What is the store of the future? Is it augmented reality, virtual reality, artificial intelligence, smoke machines and disco balls?
The store of the future combines the best of online thinking into the physical world, according to Healey Cypher, CEO of Zivelo, and Albert Vita, director of in-store experience and visual merchandising at The Home Depot.
Cypher and Vita took to the Innovation stage on Sunday at NRF 2019: Retail’s Big Show for a rapid-fire discussion on what the store of the future will look like and how it will serve a clientele with expectations that are outpacing the abilities of physical stores.
“Having big stores with a lot of stuff and great selection is not enough,” Cypher said. “Customers want more. They have more at their fingertips every day so now it’s about experience. It’s about service, it’s about speed.”
Start with the right mindset and ask the right questions
Vita said he also puts the customer at the forefront when thinking about the store of the future. “When I think about retail or the store of the future, I like to simplify things. When I think about retail, at its core, it’s about human connection and value delivery. “We start thinking about, ‘How do we exponentially grow both of those?’”
Human connection and value delivery are at the heart of many of The Home Depot’s latest forays into innovation, including the company’s pilot store in Atlanta and its design center in San Diego. “It’s important for us to remember that when a customer comes to our store, it’s a privilege to be able to serve them, especially when we are talking about our home. Your home is where your life happens. It’s where your love happens,” Vita said.
"If your company was going to do some new innovative in-store experience, don’t you have to measure it in a new way? Traditional metrics won’t work, we have to take a look at a more holistic approach.”Albert Vita, The Home Depot
Building the store of the future also involves asking the right questions and having the right mindset and the right values, as well as looking at the data and making tough decisions on where you focus, Cypher said. “It’s so easy to think of the store of the future as all this sexy icing on the cake, but you’ve got to think of all the layers underneath.” That foundation includes understanding that the store of the future is a living lab, that every innovation has an expiration date and that every aspect of an organization — from supply chain to marketing to HR to associates — has to be taken into account in the innovation process. “The store of the future is not a singular activity but a sustained process that lives on,” Vita said.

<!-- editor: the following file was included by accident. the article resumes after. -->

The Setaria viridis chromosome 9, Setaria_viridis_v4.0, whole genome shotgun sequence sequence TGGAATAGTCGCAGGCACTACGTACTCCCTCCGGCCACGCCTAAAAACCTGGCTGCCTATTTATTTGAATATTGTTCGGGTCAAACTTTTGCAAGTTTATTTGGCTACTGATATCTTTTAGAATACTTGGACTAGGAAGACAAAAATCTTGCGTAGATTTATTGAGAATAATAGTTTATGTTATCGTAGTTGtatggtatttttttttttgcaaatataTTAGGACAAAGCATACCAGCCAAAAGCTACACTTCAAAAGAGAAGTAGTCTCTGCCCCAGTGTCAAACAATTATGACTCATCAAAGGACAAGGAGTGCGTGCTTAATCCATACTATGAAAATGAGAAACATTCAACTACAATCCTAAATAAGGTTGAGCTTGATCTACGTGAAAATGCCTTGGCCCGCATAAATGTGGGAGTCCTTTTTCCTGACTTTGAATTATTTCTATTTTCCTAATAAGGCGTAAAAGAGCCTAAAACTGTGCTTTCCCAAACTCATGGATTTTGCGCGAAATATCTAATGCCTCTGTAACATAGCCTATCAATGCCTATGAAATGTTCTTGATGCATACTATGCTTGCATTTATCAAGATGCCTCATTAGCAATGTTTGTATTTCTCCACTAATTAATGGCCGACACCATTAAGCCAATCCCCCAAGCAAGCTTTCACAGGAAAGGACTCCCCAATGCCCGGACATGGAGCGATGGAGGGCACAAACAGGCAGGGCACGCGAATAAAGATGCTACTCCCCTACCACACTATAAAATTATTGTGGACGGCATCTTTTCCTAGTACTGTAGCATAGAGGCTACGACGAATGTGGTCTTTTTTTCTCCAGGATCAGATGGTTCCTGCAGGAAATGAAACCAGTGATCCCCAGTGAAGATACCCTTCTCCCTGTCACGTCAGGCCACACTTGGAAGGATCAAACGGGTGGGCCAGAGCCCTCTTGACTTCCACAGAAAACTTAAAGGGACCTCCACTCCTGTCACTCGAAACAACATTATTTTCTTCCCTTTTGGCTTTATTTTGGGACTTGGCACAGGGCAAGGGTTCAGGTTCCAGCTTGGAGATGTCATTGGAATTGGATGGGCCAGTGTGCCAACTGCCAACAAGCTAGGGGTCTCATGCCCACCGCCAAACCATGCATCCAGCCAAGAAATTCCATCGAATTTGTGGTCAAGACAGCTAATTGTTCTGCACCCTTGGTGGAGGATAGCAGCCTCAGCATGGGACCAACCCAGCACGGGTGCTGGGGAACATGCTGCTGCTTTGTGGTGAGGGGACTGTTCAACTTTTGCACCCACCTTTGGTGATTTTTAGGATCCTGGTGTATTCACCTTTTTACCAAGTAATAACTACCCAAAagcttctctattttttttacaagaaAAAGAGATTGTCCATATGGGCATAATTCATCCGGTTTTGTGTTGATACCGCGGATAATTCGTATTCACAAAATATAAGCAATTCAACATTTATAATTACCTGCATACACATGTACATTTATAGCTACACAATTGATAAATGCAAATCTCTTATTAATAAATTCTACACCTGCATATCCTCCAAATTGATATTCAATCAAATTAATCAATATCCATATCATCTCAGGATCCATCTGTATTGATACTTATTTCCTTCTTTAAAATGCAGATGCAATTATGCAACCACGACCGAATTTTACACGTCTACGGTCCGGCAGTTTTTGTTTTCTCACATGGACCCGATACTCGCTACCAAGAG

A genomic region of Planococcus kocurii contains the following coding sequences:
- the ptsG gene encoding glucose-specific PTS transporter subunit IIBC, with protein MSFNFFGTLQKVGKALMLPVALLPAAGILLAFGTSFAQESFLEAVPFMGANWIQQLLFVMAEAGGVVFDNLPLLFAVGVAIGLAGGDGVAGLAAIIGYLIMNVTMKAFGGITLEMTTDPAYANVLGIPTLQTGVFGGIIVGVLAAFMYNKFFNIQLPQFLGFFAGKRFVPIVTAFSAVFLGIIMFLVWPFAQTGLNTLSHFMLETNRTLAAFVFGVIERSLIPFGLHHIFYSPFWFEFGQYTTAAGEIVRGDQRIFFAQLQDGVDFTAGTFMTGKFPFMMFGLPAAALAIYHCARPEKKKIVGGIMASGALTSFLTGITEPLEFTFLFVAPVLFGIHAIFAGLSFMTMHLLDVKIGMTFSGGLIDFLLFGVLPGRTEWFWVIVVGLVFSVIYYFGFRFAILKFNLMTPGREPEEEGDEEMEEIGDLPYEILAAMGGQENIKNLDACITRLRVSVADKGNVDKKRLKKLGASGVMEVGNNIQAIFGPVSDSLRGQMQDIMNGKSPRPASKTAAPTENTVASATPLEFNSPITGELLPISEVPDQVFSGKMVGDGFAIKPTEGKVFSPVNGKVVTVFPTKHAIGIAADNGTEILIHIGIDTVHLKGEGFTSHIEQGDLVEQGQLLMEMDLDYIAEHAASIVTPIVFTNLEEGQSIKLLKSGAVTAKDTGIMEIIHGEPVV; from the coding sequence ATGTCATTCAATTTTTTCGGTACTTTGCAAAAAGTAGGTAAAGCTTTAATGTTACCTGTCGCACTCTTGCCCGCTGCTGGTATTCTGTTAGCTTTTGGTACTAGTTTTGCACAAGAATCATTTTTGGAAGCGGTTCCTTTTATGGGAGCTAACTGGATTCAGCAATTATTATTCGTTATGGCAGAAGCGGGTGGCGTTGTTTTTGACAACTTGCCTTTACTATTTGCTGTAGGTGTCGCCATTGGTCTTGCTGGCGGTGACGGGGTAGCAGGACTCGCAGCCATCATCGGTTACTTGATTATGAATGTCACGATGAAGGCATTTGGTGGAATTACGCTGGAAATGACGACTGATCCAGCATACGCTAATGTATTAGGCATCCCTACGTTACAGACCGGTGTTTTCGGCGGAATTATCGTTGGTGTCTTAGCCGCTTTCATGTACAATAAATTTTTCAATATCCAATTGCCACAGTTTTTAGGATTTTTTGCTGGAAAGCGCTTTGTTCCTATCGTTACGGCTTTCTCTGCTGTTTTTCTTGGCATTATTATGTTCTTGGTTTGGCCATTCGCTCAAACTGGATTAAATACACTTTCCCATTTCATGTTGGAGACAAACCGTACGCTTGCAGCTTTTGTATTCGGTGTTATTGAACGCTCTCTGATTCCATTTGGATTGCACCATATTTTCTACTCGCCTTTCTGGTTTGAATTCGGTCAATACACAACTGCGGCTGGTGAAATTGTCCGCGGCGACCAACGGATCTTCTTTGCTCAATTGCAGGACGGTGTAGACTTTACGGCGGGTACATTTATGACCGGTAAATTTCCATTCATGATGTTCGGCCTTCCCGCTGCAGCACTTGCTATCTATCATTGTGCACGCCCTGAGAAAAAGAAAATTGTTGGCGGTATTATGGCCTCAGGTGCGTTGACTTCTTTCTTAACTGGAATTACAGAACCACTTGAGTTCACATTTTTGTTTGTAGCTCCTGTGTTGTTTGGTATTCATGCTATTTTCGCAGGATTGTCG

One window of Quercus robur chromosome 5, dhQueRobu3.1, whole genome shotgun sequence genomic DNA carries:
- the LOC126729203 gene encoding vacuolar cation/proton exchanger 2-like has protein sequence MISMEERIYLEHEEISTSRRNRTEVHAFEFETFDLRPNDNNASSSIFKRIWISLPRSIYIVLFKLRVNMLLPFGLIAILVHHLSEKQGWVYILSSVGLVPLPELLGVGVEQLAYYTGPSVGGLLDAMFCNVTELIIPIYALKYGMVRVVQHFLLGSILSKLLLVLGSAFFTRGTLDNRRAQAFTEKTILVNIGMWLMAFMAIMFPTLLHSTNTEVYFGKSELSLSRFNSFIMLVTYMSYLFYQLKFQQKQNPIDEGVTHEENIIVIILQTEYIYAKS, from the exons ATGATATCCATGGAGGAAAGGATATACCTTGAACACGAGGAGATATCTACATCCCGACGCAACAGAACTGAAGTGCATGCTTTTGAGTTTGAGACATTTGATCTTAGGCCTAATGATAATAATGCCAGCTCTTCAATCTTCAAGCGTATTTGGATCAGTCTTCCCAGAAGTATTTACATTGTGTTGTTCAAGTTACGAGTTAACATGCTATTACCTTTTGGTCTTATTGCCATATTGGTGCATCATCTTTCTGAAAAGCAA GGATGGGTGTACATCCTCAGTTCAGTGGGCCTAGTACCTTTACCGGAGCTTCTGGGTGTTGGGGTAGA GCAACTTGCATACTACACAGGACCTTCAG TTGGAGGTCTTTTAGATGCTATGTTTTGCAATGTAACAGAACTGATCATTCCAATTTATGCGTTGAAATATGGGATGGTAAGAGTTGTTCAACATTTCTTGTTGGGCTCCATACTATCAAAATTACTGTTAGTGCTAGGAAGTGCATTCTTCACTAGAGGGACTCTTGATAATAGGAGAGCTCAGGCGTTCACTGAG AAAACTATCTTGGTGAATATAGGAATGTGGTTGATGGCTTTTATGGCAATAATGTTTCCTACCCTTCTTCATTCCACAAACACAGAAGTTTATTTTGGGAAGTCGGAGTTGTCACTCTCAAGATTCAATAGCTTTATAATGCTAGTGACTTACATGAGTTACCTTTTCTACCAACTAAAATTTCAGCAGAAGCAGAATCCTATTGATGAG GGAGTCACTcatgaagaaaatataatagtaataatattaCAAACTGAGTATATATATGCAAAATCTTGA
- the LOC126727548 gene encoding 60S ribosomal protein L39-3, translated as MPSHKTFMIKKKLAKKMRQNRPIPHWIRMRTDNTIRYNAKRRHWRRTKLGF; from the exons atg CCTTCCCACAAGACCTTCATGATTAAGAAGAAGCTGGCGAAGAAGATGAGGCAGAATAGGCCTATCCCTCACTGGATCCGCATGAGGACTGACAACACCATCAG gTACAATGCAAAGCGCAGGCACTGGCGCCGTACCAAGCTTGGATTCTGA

A holistic approach to metrics
Measuring the right metrics when it comes to innovation is instrumental but can be tricky for many retailers, Cypher said. “There’s a myth around physical stores that online has better data. But your store can be an incredible source of data,” Cypher noted — think of the interactive mirrors found at Rebecca Minkoff.
While there will always be a place for traditional metrics such as sales numbers and financials, the store of the future should also look at non-traditional metrics when it comes to measuring success, such as talking with associates to find out what’s working or looking at non-store metrics that might be impacted by changes, such as supply chain. “If your company was going to do some new innovative in-store experience, don’t you have to measure it in a new way?” Vita asked. “Traditional metrics won’t work, we have to take a look at a more holistic approach.”
Associates can be innovation heroes
Cypher and Vita finished the session by talking about the seven traps to avoid when building the store of the future; the most frequent, the friction trap, is the idea that retailers create even more friction in the effort to solve for friction. Cypher also cautioned against the associate trap: “I would argue one of the number one reasons tech and interesting experiences fail in stores is because associates just don’t care or it hasn’t made their life any better,” Cypher said. “Make your associates feel like heroes. Make sure they’re incentivized and that they know what they’re talking about.”
For Vita, a genuine affection for associates as well as customers and a desire to use empathy to solve problems are what drive the store of the future. “Successful innovators don’t care about innovation,” Vita said. “That’s not the end goal. We care about solving customer-centric problems, and innovation is just the byproduct of that.”
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